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The Real Reason Chadwick Boseman Starred In Gods Of Egypt

Chadwick Boseman's death, first announced by his Twitter account on August 28, 2020, shocked the world. Fans, fellow celebs, and Boseman's MCU colleagues all shared their stunned reactions to the Black Panther star's untimely demise at age 43, a loss made all the more tragic by the revelation that he had filmed no less than seven of his movies while privately fighting colon cancer

In the wake of Boseman's passing, many people are looking back through his impressive body of work with new, slightly mistier eyes. Boseman had his fair share of amazing roles, from Marvel's esteemed king, T'Challa, to Spike Lee's Stormin' Norman Earl Holloway in 2020's Da 5 Bloods. However, like most actors, he was also involved in some less successful movies, such as Gods of Egypt. Alex Proyas' fantasy film, which ended up being one of the biggest box office flops of 2016, has become somewhat infamous for casting predominantly white actors to play ancient Egyptian gods.

Of course, the movie's whitewashing controversy is hardly Boseman's fault. In fact, the actor had his own, special motivation for appearing in the movie.     

Chadwick Boseman starred in Gods of Egypt to make sure at least one Black actor played an African god

When you look at the cast of Gods of Egypt, it does indeed look pretty white for a movie where the majority of characters are supposed to be North African deities. The film cast Nikolaj Coster-Waldau (Jaime Lannister in Game of Thrones) as Horus, the god of air, Gerard Butler as the villainous desert god Set, Geoffrey Rush as sun god Ra, and Brenton Thwaites (Robin in Titans) as the Egyptian thief Bek ... so, when you put them all together, it's not too hard to see where the critics were coming from.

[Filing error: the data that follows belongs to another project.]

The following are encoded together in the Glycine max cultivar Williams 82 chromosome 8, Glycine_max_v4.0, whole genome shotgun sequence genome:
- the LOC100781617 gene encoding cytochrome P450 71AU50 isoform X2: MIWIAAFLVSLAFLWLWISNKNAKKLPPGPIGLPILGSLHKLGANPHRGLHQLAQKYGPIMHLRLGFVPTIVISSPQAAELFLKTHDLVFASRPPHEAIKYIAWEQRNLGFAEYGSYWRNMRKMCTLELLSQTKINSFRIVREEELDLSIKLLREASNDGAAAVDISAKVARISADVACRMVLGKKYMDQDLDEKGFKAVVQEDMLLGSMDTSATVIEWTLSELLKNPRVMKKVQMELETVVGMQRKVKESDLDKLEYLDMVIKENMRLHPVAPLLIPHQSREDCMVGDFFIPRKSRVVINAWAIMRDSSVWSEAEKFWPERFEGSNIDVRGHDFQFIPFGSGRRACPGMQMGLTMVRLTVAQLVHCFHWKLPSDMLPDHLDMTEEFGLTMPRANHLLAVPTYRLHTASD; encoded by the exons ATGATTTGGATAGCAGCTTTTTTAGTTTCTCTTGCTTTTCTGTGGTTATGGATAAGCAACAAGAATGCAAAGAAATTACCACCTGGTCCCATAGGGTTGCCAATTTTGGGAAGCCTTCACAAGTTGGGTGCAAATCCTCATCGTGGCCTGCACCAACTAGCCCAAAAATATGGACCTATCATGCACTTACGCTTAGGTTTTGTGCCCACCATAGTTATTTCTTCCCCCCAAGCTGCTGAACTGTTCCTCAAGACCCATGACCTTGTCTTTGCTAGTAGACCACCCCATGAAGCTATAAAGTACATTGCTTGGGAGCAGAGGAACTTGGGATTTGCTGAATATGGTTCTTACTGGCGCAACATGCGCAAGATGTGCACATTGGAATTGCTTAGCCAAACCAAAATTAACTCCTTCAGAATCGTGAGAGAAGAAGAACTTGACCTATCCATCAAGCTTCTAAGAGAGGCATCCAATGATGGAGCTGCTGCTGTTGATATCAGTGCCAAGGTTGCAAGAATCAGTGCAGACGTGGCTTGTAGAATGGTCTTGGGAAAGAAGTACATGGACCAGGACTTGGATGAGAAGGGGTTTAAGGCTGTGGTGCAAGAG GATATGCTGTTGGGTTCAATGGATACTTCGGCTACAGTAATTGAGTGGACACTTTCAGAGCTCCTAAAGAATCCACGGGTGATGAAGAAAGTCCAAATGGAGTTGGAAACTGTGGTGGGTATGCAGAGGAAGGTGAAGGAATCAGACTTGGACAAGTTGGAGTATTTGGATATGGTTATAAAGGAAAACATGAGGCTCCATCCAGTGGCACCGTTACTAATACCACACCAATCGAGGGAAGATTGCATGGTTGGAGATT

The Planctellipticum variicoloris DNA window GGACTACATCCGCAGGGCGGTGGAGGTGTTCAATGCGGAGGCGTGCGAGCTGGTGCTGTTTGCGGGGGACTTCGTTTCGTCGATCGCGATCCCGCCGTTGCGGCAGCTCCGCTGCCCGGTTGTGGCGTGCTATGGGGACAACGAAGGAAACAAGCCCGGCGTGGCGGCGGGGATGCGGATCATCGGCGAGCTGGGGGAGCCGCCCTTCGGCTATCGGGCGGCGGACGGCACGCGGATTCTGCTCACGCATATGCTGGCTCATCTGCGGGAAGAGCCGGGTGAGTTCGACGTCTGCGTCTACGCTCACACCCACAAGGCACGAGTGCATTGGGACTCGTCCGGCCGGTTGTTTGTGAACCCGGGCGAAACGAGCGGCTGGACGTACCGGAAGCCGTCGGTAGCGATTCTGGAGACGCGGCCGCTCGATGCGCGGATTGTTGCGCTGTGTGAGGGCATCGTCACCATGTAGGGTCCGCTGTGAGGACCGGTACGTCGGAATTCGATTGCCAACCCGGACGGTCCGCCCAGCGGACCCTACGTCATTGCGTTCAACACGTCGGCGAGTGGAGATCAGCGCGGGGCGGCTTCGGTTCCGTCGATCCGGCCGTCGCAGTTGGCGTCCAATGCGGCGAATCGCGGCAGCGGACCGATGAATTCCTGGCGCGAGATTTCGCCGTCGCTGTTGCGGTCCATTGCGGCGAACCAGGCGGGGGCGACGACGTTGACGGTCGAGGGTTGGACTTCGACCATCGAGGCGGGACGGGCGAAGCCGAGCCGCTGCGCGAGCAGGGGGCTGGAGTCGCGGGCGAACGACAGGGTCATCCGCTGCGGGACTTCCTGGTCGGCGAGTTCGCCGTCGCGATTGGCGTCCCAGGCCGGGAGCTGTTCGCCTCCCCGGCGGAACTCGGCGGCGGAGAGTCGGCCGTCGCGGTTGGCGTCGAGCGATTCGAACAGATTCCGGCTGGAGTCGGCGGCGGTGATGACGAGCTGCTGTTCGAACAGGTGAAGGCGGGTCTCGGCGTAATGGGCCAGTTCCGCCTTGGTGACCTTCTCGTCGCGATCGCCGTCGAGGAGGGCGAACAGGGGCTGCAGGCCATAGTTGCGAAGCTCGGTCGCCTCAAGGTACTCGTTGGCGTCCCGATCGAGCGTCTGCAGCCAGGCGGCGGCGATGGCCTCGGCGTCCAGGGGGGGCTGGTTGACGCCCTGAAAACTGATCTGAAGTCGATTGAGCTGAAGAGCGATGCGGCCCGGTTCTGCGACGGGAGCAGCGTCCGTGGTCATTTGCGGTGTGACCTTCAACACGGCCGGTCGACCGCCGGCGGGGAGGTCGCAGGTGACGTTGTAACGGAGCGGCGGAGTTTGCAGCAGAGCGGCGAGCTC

Chadwick Boseman, who played Thoth, was fully aware of the whitewashing controversy. In fact, back when Boseman was still promoting Gods of Egypt, he laconically acknowledged his agreement with these very criticisms in an interview with GQ, while also stating that the biased realities of Hollywood productions, at the time, were the exact reason that he took the part of Thoth: namely, because he wanted to make sure that the movie featured at least one African god whose actor was actually of African descent. In Boseman's words, "That's why I wanted to do it, so you would see someone of African descent playing Thoth, the father of mathematics, astronomy, the god of wisdom [...] But yeah—people don't make $140 million movies starring black and brown people."

Two years later, fortunately for everyone, Boseman then proceeded to wreck this statement with the ultra-successful Black Panther